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By Michael A. Memoli, Tribune Washington Bureau

WASHINGTON — The House Republican leadership shakeup has revived a conservative-led push to terminate the nation’s Export-Import Bank, testing the GOP’s traditional alliance with business groups.

House Majority Leader Eric Cantor (R-Va.), who lost his seat earlier this month in a major primary upset, was a key backer of a 2012 compromise that staved off a push by his party’s small-government conservatives to block renewal of the bank’s charter.

The current authorization for the bank — which helps finance U.S. exports with government-backed loan guarantees — expires in September.

Rep. Kevin McCarthy (R-Calif.), in his first major interview after replacing Cantor as the House’s second-ranking Republican, told Fox News he would allow the bank’s authority to expire, arguing that it performs a function that should be handled by the private sector.

McCarthy’s view is in line with a vocal faction of the House GOP, including many lawmakers elected since the Tea Party wave of 2010. They view the 80-year-old institution as a relic of a “crony capitalism” that favors special interests over the needs of ordinary Americans. The chairman of the House Financial Services Committee, Jeb Hensarling of Texas, called the bank the “poster child of the Washington insider economy and corporate welfare” in a speech to the conservative Heritage Foundation last month.

Prominent business groups like the U.S. Chamber of Commerce are mobilizing to support reauthorization of the bank, which they say still plays a crucial role in boosting the nation’s manufacturing sector.

“We’ve had easy (reauthorization) votes and hard votes, and we’re going to stay after this,” Chamber President Thomas J. Donohue told reporters Monday. “The basic question we’re going to be asking members of Congress (is), ‘Where are the jobs?'”

Asked Tuesday if he would support reauthorizing the bank, House Speaker John A. Boehner (R-Ohio), indicated he would defer for now to Hensarling, whose committee will discuss the issue Wednesday.

“My job is to work with our members to get to a place where the members are comfortable,” said Boehner, calling it a “thorny issue.” “Some people believe that we shouldn’t have it at all. Others believe that we should reauthorize it with significant reforms. And we’re going to work our way through this.”

A Republican leadership aide, granted anonymity to candidly discuss the issue, said that the bank’s failure to implement reforms agreed to under the 2012 authorization have made renewing the charter more difficult.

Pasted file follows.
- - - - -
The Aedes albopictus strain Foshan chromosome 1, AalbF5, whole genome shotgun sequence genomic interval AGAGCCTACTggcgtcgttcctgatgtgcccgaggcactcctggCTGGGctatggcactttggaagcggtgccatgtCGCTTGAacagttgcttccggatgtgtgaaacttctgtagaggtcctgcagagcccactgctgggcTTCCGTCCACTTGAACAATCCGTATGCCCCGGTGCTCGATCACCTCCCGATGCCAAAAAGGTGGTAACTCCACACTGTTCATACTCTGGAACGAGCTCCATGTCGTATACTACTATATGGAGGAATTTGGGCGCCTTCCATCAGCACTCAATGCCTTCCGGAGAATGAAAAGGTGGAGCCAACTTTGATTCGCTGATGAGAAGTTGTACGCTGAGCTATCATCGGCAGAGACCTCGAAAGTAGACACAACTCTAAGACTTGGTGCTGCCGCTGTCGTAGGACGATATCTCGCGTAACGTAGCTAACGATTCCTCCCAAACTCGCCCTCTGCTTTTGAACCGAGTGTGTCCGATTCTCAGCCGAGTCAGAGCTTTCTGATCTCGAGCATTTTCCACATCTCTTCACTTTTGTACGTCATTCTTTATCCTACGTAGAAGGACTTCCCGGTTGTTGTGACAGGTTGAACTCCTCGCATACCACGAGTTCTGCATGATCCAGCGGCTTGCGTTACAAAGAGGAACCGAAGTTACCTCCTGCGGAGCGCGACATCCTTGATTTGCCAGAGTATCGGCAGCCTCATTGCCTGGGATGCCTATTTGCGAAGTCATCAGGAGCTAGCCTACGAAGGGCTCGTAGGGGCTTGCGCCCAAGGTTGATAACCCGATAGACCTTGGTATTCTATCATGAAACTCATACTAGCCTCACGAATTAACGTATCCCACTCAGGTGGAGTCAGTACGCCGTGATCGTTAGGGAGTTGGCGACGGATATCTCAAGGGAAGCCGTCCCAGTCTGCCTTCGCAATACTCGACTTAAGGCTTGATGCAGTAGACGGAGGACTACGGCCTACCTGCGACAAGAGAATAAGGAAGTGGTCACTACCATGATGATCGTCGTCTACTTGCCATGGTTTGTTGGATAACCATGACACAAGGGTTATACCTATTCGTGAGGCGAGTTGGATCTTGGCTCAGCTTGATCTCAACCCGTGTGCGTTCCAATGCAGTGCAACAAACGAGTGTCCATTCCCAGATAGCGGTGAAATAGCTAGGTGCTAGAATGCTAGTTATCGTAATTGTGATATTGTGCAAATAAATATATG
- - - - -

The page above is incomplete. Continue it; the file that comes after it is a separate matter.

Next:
In addition, a recent Wall Street Journal report found that bank employees have been suspended or removed amid allegations of kickbacks. The reports have bolstered outside conservative groups lobbying members against the bank.

“It’s time for Congress to shut down this corporate welfare slush fund once and for all,” Club for Growth President Chris Chocola said after the report.

There are political risks to Boehner and McCarthy should they allow a vote to reauthorize the bank. Though Hensarling declined to run for a leadership position after Cantor’s defeat, he has not ruled out a potential bid for speaker or majority leader in November when the conference will choose its leaders for the next full congressional term.

The White House is again urging Congress to move quickly to reauthorize the bank, as are its allies in the Democratic-controlled Senate.

“The Tea Party is moving the Republican Party so far to the right on important issues like the Export-Import Bank, that the business community is now farther from the Republican Party and closer to Democrats,” Sen. Chuck Schumer (D-N.Y.), said Tuesday.

AFP Photo/Win McNamee

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Justice Ruth Bader Ginsburg

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Just over year before her untimely death on Friday, the late Justice Ruth Bader Ginsburg appeared as a guest lecturer for the Clinton School of Public Service in Little Rock, AR with National Public Radio correspondent Nina Totenberg. The crowd that signed up to see "Notorious RBG" live was so large that the event had to be moved to a major sports arena – and they weren't disappointed by the wide-ranging, hour-long interview.

Witty, charming, brilliant, principled, Ginsburg represented the very best of American liberalism and modern feminism. Listen to her and you'll feel even more deeply what former President Bill Clinton says in his poignant introduction: "Only one of us in this room appointed her…but all of us hope that she will stay on that court forever."